The point is, none of the accounts of foot washing in the Bible help to clarify whether Jesus washed feet for the sake of communicating a principle only, or to institute a ritual as well?
Early Church Practice
Having read a few scholarly articles and the relevant parts of a lengthy dissertation about foot washing in the early centuries after Christ (see bibliography, below) it seems clear that ritualistic foot washing was practiced in numerous places, but was neither universal nor carried out in a consistent manner. At times, women and others would visit and wash the feet of those imprisoned for the faith, perhaps to share in the merit accruing to these soon-to-be martyrs. Priests and deacons also performed the service, often as a sign of hospitality to visitors. In addition, a few church fathers stated their belief that Jesus instituted foot washing as a ritual ceremony, but that position does not seem to have been widespread. The practice doesn’t appear in the Didache, for instance. Even more telling, only one of the four gospels even mentions it, so I don’t think we’ll find a definitive answer in early church practice.
Besides that, Seventh-day Adventists claim to derive their beliefs from the Bible alone, and typically dismiss traditions that developed after the apostolic era. It would therefore seem inconsistent and somewhat opportunistic to cherry-pick quotes from early Christian writers in this case.
And that last statement should clue us in that the issue of foot washing does not involve interpretation only, but authority. It forces us to think about how we decide which interpretation is right, and whether or not we should adopt a practice now.
What About Ellen White?
Since I just mentioned the topic of authority I can’t help but acknowledge that many, if not most, Seventh-day Adventists around the world would defer to the position of Ellen White, who plainly said that Jesus instituted an ordinance. At the same time, the decision to rely on her statements for closure raises its own set of issues and questions. The first and perhaps most obvious is that deferring to her statements puts us in the position of relying on an extra-biblical source.
Second, it’s not clear that everything she wrote was given by direct inspiration. I don’t claim to be an expert on the theory of how to read Ellen White, but I’m pretty sure the Adventist church doesn’t hold the position that everything she wrote was given by direct inspiration. Rather, it seems likely that in many cases she reported on or incorporated the conclusions of her contemporaries who, presumably, had already done the interpretive work.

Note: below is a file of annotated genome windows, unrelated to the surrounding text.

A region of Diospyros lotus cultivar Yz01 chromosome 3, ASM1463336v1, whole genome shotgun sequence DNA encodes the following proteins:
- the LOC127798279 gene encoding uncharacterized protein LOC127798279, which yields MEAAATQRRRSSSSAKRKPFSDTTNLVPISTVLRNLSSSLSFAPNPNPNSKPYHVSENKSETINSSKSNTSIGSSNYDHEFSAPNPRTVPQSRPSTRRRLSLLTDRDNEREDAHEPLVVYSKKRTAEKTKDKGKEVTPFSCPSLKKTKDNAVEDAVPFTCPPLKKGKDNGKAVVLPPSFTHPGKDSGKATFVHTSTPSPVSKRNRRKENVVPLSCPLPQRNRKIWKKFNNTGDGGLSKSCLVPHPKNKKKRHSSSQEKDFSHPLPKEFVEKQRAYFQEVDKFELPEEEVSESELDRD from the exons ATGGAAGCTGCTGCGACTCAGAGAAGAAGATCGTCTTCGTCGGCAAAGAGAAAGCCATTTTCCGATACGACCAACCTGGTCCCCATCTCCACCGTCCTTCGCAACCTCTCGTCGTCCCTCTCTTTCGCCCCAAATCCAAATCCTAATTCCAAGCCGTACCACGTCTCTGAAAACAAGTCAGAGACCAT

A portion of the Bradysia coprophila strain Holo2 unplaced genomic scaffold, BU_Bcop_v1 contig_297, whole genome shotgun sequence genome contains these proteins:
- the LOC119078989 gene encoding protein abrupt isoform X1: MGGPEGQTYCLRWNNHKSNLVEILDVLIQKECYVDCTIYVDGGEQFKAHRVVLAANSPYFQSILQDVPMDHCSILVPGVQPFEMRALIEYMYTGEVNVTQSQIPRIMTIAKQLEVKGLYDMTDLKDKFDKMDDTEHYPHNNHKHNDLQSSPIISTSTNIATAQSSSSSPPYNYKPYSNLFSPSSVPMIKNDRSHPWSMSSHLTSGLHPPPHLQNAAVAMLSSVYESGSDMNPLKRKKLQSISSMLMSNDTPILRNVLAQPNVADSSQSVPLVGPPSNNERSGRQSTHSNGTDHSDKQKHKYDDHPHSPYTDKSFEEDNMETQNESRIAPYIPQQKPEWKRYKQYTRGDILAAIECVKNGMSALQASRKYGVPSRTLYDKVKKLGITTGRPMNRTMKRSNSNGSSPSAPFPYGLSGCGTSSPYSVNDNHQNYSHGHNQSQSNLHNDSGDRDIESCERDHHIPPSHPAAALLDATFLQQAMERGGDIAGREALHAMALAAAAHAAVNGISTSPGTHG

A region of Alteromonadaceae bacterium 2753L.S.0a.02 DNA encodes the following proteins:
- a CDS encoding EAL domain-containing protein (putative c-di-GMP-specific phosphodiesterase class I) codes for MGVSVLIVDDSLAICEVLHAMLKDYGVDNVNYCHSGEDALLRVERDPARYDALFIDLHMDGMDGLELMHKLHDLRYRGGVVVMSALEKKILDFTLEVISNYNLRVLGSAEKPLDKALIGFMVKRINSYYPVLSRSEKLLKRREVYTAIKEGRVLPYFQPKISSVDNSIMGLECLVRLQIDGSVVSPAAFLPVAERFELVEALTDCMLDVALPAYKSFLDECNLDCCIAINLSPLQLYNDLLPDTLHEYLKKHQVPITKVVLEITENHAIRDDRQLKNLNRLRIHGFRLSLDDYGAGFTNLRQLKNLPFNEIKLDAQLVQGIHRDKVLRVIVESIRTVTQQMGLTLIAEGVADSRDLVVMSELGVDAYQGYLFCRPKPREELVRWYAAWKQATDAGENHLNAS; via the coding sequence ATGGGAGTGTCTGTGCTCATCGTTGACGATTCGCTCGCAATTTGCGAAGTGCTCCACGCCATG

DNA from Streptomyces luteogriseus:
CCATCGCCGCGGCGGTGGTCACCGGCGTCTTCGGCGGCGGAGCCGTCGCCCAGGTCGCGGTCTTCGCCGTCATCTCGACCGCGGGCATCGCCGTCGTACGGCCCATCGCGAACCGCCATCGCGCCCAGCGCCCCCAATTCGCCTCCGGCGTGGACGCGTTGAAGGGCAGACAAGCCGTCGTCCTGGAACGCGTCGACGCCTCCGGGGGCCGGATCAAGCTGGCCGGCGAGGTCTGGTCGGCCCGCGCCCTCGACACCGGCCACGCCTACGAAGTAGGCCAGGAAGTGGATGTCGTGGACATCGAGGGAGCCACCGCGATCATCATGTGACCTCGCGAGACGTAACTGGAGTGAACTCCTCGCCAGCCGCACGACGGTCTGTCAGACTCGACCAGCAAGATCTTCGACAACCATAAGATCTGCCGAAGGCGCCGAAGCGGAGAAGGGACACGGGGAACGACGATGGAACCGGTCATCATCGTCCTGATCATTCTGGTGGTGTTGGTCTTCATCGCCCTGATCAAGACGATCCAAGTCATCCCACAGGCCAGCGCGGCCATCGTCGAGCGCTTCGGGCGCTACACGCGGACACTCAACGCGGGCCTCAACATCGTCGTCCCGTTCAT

Further, while Ellen White statements may serve to settle the minds of many church members, they do not necessarily explicate how we could or should arrive at her conclusions. That is, they may declare an outcome (i.e. that Jesus established foot washing as an ordinance) but they do not always trace out how that outcome was reached. So all of this brings us back to the same place where we started: trying to figure out what to make of the biblical story in itself.
Even a cursory online search will show that some commentators say one thing and some the other. Plus, among those groups who do practice foot washing, their ways of doing it have varied: men washing feet with men, women with women, women with martyrs, popes with priests and, in the case of the current pope, with Muslims and women! If anything, this diversity should suggest that the decision is more convention than clear command.
And that, to me, is the operative concept. I’ve written down these reflections principally to restart a conversation about foot washing and highlight how the topic involves us in a discussion of hermeneutics and authority. But if I were pressed to render an opinion on the matter, I would say that foot washing is not a mandate but a convention. Christian history and contemporary practice attest to that fact. And if it is indeed a convention rather than a command then that means denominations and congregations have the freedom to decide whether, when, and how to perform it.
Online articles about foot washing
- https://archaia.yale.edu/event/andrew-mcgowan-missing-sacrament-footwashing-ancient-christianity (This links to the abstract but the article is available in its entirety on SCRIBD.) ↑
Steven Siciliano is pastor of the Jackson Heights and Hartsdale churches in the Greater New York Conference of Seventh-day Adventists. He holds a Master of Divinity degree from Andrews University, and an M.A. in Community Health Education from Adelphi University.